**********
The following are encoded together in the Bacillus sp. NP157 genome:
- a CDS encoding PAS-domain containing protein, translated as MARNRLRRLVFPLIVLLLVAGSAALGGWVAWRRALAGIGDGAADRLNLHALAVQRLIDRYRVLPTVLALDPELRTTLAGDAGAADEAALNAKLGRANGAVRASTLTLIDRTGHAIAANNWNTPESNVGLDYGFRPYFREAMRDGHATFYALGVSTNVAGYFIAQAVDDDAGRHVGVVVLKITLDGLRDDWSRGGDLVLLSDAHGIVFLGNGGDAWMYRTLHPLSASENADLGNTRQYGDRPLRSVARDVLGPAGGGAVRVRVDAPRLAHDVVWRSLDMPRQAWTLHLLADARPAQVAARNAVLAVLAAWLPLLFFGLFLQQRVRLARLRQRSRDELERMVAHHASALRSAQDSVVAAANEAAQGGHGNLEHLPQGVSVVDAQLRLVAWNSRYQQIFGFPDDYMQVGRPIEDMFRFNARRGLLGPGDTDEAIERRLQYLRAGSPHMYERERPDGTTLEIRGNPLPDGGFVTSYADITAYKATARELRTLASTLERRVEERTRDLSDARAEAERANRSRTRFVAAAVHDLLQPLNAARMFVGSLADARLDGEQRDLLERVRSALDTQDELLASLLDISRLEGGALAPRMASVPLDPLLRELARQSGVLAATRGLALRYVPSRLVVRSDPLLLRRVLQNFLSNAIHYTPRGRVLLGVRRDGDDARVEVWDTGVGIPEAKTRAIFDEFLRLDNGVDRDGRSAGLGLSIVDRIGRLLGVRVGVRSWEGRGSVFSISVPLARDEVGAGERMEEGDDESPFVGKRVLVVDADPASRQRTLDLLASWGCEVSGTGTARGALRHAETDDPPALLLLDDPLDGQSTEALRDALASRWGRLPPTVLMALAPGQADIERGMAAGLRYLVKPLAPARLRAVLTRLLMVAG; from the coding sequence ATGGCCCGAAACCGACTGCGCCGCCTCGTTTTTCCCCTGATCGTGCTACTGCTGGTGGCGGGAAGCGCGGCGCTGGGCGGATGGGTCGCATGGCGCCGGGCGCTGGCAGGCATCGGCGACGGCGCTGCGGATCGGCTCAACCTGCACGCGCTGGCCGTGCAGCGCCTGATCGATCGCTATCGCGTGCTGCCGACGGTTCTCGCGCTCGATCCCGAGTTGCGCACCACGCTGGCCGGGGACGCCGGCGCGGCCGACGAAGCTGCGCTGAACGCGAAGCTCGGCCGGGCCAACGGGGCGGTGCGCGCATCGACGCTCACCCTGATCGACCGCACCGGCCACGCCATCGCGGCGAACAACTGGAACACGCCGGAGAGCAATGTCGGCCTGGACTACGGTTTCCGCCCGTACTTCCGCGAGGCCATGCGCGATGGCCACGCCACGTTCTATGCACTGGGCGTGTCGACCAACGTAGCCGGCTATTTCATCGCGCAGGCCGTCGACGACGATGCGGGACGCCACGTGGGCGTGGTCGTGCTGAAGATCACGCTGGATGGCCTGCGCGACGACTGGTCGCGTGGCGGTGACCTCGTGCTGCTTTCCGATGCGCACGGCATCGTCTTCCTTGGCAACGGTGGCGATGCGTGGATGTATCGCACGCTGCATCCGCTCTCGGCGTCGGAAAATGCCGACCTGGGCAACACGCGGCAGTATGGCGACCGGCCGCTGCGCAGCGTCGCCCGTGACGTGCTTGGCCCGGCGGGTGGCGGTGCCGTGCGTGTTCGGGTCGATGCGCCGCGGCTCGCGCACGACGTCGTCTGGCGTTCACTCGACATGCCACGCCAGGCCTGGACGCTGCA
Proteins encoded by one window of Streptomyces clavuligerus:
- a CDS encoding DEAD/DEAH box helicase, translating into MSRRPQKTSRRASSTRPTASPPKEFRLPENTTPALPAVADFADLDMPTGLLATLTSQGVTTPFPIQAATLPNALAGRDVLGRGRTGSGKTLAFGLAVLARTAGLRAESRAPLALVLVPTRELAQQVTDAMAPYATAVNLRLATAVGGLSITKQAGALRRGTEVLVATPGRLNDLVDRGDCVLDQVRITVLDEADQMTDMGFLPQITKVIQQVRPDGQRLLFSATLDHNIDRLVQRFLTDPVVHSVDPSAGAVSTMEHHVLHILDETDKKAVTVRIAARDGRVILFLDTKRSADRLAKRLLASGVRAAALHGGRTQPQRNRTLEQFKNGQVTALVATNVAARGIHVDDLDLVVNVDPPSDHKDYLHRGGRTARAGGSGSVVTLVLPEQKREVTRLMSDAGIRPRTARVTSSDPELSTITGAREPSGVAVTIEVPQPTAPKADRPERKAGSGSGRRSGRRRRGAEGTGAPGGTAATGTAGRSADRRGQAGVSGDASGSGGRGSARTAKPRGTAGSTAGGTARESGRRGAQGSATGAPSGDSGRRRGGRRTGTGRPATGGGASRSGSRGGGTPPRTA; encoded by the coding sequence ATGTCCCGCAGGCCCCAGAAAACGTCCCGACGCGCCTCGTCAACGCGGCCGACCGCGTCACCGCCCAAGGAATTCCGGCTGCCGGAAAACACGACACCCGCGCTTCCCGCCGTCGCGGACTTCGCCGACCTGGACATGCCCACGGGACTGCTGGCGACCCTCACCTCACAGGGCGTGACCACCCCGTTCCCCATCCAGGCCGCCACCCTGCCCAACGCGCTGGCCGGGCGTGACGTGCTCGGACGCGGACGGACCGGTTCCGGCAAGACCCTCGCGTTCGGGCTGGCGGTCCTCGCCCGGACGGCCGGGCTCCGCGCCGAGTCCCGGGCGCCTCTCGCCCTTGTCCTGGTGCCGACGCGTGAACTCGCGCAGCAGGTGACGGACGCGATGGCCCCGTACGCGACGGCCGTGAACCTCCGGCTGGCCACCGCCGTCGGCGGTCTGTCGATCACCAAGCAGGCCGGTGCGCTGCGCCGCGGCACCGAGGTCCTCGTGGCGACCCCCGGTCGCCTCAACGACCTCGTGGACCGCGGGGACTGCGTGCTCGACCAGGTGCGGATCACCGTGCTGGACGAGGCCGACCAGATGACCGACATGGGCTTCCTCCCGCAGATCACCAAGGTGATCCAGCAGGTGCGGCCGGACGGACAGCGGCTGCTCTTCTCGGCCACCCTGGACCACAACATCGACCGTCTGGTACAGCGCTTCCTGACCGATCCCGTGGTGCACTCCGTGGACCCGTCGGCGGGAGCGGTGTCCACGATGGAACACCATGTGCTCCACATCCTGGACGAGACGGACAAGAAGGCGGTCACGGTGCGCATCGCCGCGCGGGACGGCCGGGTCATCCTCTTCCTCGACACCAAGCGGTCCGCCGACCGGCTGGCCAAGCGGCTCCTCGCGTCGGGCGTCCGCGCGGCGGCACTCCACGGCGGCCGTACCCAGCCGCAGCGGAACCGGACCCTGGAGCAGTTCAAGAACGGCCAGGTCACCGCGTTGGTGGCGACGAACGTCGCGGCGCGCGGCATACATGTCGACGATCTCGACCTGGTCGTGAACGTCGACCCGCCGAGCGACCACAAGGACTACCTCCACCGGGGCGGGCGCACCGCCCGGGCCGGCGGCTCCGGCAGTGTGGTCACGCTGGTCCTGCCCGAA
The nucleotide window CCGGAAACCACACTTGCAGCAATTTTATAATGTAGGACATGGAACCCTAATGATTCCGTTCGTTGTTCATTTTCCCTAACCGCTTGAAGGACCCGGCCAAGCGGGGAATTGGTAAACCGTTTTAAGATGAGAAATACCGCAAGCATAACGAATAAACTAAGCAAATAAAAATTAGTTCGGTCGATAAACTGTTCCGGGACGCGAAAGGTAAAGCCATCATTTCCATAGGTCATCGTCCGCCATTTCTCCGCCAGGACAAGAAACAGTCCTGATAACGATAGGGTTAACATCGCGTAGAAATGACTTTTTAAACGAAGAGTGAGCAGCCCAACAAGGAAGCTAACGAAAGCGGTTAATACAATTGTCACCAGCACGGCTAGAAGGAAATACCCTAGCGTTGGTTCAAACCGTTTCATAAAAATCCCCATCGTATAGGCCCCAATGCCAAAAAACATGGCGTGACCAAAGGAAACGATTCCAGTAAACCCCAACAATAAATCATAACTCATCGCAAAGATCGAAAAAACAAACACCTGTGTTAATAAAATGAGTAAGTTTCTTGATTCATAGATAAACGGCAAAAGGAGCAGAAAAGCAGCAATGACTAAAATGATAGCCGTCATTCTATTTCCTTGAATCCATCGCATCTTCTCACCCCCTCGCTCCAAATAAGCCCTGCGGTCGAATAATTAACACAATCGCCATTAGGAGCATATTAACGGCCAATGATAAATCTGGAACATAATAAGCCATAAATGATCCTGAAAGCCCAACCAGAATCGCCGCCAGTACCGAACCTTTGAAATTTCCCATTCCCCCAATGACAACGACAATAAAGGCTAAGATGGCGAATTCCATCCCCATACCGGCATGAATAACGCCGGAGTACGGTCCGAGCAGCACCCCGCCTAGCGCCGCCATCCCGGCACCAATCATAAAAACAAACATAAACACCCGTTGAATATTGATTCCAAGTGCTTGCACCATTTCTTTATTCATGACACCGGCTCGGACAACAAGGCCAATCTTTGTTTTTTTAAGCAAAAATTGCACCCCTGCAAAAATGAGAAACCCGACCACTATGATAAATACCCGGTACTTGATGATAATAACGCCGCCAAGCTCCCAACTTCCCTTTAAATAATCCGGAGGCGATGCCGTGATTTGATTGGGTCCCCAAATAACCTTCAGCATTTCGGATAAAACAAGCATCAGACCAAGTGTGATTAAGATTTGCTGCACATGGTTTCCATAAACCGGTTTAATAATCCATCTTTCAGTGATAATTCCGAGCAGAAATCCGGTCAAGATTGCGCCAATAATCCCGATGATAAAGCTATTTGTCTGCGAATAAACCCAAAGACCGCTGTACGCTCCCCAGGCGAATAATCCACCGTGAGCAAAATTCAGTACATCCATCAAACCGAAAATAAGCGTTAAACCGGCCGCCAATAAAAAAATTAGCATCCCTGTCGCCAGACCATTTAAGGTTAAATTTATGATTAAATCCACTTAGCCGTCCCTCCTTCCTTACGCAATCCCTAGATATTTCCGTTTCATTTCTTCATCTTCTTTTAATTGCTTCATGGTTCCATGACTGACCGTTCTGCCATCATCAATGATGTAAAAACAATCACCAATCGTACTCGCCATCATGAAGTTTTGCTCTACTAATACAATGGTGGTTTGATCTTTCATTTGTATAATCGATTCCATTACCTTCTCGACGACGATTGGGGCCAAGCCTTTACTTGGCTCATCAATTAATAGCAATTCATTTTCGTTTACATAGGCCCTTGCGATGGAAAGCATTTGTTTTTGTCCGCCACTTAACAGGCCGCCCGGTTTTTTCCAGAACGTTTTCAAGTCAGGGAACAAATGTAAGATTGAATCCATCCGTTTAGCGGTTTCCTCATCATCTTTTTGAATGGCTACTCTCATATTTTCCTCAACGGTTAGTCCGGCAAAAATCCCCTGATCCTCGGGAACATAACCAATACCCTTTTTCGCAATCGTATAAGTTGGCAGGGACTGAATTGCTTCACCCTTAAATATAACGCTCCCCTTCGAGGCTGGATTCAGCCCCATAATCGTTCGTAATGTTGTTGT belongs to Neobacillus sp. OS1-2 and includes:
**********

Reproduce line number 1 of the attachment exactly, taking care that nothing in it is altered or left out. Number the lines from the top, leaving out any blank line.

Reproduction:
The following are encoded together in the Bacillus sp. NP157 genome: